Book a call

Lesson 17 - Oniomania

Dec 06, 2023

 Oniomania, also known as compulsive shopping disorder or shopping addiction, is a mental health condition characterized by an overwhelming and uncontrollable urge to shop excessively and compulsively. 

There are some of us who are seeking Financial Sobriety and struggling with Oniomania. 

Here's a more detailed explanation of what it is:

  • Compulsive Behaviour: Oniomania involves engaging in shopping or buying activities repeatedly and excessively, often beyond what is needed or what can be afforded. This behaviour is driven by an intense emotional need rather than a rational desire for the items purchased.
  • Loss of Control: People with oniomania often find it challenging to control their shopping impulses. They may have a strong desire to stop shopping or cut down on their spending but find it extremely difficult to do so.
  • Negative Consequences: The compulsive shopping behaviour can lead to a range of negative consequences, including financial problems, strained relationships, and emotional distress. Individuals with oniomania may accumulate significant debt or hoard items they don't need.
  • Emotional Triggers: Oniomania is often triggered or exacerbated by emotional factors such as stress, anxiety, depression, loneliness, or boredom. Shopping becomes a way to cope with or escape from these emotions temporarily.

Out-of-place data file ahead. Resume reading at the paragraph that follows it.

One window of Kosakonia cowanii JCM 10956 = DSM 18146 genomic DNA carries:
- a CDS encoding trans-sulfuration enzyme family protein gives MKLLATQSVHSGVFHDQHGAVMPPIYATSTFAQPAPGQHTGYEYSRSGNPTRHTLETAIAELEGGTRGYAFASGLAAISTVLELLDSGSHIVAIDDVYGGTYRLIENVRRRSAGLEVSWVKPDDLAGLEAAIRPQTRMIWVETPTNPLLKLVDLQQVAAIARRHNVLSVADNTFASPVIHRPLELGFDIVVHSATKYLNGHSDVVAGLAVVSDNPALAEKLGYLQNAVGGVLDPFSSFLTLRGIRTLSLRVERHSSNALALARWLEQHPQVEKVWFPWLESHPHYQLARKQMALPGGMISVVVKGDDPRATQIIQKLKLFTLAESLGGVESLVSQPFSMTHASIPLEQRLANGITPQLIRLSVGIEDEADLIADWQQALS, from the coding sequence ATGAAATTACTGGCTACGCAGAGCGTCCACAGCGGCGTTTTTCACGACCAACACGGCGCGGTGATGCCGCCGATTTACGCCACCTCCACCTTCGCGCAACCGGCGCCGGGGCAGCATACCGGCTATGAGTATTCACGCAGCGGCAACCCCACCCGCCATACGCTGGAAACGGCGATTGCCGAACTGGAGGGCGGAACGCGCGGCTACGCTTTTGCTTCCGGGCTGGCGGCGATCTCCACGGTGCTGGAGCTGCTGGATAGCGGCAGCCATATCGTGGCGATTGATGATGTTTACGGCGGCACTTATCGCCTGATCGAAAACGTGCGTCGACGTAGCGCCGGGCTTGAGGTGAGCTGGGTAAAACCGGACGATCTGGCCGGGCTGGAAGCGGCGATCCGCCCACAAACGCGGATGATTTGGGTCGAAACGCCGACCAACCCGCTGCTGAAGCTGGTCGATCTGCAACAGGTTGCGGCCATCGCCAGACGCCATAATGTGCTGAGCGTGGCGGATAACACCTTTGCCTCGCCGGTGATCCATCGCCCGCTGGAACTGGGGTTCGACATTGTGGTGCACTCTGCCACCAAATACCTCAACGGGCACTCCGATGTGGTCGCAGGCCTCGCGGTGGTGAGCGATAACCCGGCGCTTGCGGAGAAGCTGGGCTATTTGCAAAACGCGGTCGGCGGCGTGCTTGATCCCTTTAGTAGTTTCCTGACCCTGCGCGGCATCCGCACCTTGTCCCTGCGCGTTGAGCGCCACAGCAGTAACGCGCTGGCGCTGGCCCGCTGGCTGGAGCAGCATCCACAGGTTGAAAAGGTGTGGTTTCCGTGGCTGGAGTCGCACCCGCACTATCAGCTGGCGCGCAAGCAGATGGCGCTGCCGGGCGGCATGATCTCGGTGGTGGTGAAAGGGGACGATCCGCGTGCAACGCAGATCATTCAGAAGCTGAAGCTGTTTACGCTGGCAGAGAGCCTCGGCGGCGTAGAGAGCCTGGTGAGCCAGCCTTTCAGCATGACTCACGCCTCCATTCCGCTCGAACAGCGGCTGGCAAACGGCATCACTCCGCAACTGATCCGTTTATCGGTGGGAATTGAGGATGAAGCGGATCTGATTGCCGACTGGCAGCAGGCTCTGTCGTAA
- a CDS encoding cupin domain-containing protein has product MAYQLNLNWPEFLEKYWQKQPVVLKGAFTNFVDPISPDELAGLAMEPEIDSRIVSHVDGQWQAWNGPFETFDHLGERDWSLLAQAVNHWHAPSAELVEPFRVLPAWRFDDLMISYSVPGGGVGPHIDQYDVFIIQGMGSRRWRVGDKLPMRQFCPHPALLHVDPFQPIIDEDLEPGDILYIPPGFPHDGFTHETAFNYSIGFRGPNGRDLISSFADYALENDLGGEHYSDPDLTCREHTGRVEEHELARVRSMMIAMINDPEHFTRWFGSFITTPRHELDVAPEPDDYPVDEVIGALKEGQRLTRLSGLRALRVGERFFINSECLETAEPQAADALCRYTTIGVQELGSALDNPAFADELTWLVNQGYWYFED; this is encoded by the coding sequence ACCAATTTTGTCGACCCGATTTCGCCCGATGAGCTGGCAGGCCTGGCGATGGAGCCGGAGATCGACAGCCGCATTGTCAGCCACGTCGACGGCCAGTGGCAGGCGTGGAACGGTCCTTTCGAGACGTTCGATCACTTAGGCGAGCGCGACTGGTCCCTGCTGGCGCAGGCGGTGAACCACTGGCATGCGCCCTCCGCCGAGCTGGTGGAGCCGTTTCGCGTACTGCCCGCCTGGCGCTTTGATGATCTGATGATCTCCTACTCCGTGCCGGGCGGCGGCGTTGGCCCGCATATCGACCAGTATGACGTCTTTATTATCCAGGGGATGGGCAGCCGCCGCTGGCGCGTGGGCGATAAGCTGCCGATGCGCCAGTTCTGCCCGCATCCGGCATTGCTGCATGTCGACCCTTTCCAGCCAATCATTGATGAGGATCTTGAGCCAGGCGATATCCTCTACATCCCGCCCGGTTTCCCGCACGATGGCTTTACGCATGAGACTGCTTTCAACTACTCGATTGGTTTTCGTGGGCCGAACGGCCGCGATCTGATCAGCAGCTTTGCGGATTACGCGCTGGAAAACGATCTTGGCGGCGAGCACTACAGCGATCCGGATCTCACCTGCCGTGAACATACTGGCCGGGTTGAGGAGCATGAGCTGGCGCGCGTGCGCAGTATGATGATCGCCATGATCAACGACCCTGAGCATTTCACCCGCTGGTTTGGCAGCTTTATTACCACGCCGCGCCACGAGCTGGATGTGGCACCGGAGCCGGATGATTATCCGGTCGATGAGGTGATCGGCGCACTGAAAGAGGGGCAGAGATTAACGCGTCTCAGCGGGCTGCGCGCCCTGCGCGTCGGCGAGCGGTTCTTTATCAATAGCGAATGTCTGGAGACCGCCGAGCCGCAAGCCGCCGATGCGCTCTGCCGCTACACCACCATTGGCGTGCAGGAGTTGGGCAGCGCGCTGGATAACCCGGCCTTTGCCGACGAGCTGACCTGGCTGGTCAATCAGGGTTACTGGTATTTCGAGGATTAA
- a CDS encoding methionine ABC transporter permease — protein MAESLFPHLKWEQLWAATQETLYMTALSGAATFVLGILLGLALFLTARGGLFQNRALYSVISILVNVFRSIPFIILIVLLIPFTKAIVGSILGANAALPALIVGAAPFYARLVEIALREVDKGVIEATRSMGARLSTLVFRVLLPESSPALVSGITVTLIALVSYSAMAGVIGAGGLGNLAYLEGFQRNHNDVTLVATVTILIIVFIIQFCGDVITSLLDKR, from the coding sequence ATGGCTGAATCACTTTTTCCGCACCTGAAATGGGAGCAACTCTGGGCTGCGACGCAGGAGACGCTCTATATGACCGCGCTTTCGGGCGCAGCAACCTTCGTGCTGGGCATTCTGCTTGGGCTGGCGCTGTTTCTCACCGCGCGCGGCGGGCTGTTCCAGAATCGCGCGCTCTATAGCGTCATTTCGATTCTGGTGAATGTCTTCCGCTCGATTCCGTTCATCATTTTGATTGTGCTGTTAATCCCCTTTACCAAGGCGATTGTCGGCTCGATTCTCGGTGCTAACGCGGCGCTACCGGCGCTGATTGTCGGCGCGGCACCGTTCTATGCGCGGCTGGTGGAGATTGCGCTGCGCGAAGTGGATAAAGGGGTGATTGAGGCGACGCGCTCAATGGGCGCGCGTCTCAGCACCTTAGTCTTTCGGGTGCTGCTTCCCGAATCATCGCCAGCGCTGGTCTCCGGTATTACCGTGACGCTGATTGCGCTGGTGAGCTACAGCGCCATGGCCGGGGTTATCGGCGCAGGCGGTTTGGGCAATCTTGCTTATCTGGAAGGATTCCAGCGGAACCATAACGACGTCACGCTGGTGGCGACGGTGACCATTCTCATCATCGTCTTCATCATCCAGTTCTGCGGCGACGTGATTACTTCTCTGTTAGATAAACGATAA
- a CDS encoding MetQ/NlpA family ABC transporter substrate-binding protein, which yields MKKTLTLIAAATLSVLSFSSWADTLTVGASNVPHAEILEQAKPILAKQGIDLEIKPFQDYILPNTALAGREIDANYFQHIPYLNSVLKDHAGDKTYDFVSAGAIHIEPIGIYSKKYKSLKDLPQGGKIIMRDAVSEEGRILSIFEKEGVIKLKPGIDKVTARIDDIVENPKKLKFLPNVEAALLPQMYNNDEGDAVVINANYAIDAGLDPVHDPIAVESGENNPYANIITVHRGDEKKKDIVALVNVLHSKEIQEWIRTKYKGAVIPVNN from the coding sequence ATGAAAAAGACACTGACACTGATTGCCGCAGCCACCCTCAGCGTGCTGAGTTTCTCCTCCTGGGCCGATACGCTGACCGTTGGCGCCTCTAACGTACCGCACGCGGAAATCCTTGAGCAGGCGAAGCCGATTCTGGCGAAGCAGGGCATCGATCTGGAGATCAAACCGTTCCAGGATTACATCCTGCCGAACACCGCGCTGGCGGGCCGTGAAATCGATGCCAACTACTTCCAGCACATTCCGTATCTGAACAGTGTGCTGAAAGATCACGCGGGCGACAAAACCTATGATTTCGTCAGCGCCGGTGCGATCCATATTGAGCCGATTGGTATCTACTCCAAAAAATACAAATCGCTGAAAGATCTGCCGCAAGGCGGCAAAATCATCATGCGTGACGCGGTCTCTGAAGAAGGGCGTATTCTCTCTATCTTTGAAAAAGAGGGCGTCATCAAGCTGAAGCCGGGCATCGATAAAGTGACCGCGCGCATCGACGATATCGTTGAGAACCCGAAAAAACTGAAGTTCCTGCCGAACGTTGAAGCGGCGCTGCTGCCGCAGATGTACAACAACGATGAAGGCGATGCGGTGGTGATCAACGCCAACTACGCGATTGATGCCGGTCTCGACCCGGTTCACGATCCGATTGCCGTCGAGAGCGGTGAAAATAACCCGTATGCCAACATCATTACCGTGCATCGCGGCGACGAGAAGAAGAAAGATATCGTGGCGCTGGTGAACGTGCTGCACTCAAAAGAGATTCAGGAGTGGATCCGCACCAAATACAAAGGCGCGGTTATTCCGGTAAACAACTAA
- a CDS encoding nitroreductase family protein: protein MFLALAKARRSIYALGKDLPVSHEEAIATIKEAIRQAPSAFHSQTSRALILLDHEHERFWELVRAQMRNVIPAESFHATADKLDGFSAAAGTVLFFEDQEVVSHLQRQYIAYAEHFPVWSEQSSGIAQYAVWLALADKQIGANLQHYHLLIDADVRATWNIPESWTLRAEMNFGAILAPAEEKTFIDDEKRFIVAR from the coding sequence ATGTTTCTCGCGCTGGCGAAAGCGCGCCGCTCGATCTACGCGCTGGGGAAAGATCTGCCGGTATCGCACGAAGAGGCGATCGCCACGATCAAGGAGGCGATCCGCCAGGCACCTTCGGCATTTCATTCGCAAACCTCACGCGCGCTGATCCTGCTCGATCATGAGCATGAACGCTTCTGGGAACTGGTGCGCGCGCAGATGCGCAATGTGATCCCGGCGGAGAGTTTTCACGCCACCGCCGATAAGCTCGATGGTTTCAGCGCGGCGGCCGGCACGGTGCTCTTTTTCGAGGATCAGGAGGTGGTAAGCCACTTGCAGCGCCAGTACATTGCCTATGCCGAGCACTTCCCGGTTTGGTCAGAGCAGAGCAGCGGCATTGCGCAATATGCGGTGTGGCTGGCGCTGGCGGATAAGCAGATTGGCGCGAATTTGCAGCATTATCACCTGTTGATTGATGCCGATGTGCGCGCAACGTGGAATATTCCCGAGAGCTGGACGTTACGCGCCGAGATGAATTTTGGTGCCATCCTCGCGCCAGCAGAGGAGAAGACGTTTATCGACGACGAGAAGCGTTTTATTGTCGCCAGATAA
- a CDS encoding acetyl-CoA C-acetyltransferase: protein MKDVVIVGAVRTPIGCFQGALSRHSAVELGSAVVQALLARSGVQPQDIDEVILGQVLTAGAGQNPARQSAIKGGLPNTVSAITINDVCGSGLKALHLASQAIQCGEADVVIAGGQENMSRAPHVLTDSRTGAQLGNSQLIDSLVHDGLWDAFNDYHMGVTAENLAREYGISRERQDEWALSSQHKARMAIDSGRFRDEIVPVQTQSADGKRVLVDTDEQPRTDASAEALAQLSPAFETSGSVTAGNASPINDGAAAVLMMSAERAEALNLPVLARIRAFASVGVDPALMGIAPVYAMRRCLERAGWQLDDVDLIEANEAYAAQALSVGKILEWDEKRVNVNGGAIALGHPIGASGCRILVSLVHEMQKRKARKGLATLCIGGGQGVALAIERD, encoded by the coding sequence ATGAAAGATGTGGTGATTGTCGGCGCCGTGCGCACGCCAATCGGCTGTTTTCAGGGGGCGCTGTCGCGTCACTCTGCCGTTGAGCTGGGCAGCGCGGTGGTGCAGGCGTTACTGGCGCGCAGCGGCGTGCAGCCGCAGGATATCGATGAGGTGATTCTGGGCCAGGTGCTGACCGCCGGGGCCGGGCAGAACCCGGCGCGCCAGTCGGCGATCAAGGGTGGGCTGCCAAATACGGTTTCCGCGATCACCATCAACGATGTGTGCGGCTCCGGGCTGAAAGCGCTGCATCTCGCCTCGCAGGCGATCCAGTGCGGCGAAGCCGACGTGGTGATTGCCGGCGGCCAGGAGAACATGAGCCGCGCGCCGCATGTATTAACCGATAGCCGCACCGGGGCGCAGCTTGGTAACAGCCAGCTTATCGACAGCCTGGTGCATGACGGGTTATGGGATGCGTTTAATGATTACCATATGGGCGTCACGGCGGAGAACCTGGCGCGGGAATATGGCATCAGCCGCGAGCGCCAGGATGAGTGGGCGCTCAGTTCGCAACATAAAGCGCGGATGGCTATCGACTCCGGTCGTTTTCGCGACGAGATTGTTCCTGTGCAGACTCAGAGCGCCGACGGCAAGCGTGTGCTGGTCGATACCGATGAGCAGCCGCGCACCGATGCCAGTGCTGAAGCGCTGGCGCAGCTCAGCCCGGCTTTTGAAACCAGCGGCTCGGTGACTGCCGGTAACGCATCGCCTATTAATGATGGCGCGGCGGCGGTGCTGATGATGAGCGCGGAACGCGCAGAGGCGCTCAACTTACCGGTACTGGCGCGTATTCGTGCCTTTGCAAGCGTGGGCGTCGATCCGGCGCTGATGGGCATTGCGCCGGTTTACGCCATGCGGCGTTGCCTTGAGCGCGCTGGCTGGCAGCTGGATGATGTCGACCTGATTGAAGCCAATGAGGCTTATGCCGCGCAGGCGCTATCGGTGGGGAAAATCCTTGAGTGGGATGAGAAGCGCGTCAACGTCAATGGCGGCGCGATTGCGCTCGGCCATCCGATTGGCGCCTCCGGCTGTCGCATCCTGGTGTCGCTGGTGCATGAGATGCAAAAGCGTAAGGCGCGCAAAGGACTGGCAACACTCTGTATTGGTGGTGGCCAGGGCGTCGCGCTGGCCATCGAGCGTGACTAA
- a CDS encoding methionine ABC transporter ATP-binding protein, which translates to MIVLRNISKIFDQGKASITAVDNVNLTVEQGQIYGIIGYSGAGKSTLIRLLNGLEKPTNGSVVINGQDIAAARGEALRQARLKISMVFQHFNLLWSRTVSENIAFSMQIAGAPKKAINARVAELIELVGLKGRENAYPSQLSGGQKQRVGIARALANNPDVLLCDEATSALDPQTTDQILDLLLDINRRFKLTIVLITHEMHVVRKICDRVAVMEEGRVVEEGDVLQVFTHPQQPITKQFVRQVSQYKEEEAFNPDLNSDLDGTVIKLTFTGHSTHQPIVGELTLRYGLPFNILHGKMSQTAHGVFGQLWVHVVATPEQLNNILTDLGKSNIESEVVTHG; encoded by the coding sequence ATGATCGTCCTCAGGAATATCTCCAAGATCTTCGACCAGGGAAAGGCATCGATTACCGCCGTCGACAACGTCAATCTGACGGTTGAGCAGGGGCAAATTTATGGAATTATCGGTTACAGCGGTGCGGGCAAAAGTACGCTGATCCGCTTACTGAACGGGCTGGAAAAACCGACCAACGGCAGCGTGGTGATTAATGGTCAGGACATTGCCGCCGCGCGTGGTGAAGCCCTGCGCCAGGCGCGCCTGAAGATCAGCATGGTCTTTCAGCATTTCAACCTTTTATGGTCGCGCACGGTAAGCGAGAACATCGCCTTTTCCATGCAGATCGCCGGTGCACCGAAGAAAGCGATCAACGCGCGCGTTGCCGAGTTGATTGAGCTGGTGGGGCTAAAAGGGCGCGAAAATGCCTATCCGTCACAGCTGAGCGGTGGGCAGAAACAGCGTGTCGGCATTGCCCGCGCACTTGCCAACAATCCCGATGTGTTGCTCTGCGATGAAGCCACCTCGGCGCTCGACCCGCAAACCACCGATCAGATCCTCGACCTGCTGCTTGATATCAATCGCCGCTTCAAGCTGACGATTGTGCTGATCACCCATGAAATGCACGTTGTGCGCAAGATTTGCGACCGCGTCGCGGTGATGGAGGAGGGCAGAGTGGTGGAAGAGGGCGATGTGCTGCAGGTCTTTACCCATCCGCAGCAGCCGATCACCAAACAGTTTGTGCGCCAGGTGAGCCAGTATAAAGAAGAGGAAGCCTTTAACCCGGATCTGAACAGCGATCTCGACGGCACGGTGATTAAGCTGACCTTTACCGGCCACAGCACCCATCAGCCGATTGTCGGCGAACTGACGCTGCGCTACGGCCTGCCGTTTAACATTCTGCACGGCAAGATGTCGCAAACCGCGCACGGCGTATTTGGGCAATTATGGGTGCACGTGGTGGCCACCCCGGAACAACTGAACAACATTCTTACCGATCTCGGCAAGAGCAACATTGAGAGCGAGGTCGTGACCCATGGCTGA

• Escalation: Over time, the need to shop excessively may escalate as individuals build up a tolerance to the emotional relief they get from shopping. This can lead to a cycle of increasingly impulsive and harmful buying behaviour.
  • Interference with Daily Life: Oniomania can interfere with a person's daily life, work, and relationships. It may lead to a decline in overall well-being and functioning.
  • Awareness and Self-Help: Developing self-awareness of the problem is an essential step in managing oniomania. Individuals can also learn self-help strategies to resist impulsive shopping, such as making a spending plan/budgeting, avoiding shopping triggers, and finding healthier ways to cope with emotions.
  • Support System: Having a support system of friends and family who understand the condition and offer emotional support can be instrumental in recovery. Working with a money coach who specializes in addictive behaviours can also help (aka Financial Sobriety School & Me!).

If you have read through this and resonate with it, you are not alone. 

I believe that when I was at the depth of my spending I was experiencing oniomania. With the work I have done on my Financial Sobriety I don’t believe it is something that I struggle with now, but in saying that my spending doesn’t look or feel perfect. I’m not sure it ever will. That is the process of healing. 

Please reach out if you feel you need support. My email is [email protected] and website is and would love to be of support to you.